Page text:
Butter Bust of Obama Takes to Chicago Streets

If you see a yellow-ish sculpture of a man's head rolling through the Loop Friday afternoon, your eyes aren't playing tricks on you: It really is a bust of President Barack Obama made of butter.

The butter head stars in the latest performance art project from Industry of the Ordinary, helmed by Chicagoans-via-England Adam Brooks and Mathew Wilson as a way to trigger response to pop culture and art. (Locals might remember Brooks and Wilson for the ice sculpture of the Ten Commandments they carted down Michigan Avenue in 2005 en route to the Art Institute of Chicago.)

For this project, they hired Ohio artist Bob Kling, known for his butter cow sculptures, to carve Obama's face from a mound of the unsalted emulsion. Kling worked several days in a cooler in Chicago's Fulton Market District to perfect the final product.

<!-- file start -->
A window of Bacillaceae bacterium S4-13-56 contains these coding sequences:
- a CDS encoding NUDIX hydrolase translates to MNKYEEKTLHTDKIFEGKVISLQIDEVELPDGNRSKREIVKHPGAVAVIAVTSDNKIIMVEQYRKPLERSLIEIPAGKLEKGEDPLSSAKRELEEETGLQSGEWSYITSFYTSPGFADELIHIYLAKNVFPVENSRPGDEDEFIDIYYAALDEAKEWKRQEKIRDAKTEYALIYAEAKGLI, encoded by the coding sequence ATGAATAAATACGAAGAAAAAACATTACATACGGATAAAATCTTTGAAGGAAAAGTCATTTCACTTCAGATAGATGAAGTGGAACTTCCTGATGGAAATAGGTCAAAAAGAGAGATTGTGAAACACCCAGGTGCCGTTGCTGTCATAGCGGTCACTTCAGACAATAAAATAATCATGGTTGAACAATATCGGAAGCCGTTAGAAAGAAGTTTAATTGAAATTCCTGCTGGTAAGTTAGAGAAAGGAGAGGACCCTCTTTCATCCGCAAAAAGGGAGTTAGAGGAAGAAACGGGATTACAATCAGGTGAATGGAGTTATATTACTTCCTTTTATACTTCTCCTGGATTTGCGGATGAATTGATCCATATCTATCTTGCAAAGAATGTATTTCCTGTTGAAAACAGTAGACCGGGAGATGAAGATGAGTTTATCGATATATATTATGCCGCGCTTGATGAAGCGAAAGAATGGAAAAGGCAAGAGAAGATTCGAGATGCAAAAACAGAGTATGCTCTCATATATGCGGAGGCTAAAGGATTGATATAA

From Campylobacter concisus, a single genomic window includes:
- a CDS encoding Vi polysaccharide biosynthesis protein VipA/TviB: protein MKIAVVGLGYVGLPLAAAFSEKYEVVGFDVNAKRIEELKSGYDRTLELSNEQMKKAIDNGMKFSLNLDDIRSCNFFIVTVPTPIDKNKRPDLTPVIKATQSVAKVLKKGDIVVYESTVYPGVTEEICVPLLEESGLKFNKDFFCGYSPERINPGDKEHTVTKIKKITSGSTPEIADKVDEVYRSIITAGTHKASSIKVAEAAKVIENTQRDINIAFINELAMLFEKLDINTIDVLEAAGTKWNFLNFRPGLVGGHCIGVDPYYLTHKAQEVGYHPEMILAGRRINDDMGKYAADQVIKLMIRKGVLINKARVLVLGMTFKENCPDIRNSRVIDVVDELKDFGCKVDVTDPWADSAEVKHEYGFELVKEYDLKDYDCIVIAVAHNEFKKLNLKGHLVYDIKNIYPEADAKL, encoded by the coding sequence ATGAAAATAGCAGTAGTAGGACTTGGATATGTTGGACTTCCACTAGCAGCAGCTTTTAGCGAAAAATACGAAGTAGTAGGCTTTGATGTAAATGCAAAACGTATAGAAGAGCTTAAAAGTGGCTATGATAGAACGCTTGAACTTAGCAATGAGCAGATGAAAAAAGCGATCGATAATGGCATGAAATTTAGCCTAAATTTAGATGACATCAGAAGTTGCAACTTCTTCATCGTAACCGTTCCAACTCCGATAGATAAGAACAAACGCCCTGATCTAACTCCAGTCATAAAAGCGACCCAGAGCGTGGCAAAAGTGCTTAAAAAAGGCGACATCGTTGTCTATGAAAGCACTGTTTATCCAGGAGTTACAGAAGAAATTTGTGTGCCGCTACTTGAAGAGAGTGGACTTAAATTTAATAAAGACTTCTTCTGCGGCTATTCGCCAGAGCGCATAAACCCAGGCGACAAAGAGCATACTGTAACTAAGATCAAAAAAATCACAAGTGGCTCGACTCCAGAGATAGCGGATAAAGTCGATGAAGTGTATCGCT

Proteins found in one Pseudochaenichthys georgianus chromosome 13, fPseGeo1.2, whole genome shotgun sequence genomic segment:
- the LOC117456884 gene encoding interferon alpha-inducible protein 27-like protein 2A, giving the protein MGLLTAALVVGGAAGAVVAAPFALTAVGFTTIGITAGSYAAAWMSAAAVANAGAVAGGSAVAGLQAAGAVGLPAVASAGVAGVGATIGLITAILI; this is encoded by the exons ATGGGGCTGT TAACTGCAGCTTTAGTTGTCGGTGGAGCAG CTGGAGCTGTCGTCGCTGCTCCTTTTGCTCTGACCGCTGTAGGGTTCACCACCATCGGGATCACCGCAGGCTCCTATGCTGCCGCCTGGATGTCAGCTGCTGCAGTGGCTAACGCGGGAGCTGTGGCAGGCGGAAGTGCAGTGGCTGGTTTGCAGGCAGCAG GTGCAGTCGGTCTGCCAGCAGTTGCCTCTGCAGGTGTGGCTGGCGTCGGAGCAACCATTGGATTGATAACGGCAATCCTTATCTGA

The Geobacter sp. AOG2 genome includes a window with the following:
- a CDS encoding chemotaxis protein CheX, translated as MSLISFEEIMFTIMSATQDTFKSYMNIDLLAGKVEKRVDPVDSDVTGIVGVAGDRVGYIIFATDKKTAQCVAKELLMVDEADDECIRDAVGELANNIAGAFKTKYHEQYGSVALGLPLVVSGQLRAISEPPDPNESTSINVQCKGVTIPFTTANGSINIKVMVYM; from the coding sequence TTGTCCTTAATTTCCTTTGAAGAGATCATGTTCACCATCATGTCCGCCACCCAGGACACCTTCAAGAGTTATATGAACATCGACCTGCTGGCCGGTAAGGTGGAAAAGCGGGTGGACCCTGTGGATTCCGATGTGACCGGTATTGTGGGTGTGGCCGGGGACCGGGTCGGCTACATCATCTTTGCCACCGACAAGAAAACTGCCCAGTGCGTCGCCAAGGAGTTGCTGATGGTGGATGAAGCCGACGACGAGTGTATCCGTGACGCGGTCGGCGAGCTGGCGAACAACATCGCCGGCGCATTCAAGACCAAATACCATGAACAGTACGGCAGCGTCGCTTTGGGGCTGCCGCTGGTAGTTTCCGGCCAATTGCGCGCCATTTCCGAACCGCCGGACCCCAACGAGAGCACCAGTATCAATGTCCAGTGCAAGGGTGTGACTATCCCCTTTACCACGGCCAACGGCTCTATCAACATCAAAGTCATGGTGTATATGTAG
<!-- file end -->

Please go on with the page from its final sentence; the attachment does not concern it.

Why butter? Wilson said it's one of those peculiar American traditions that's perennially celebrated in the country's culture. The bust of the president, he said, aims to cause a response at "a pivotal moment" in the country less than two weeks before the Nov. 6 election.

"The piece is, itself, not pro- or anti-Obama," Wilson said. "It seeks to provoke a reaction."

Reactions were on display starting at 12:15 p.m. as the bust was wheeled inside a "cooled, glass-fronted container" east on Lake Street and south on State Street to the Chicago Cultural Center, where it ended at the duo's exhibit on display through February.

Wilson said Industry of the Ordinary will film passersby as they encounter the bust and use them in a film called "The Harvest" to create a "portrait of a culture in transition."

As for Obama's buttery fate post-election and post-exhibit, "What happens after that, we're not quite sure," Wilson said.

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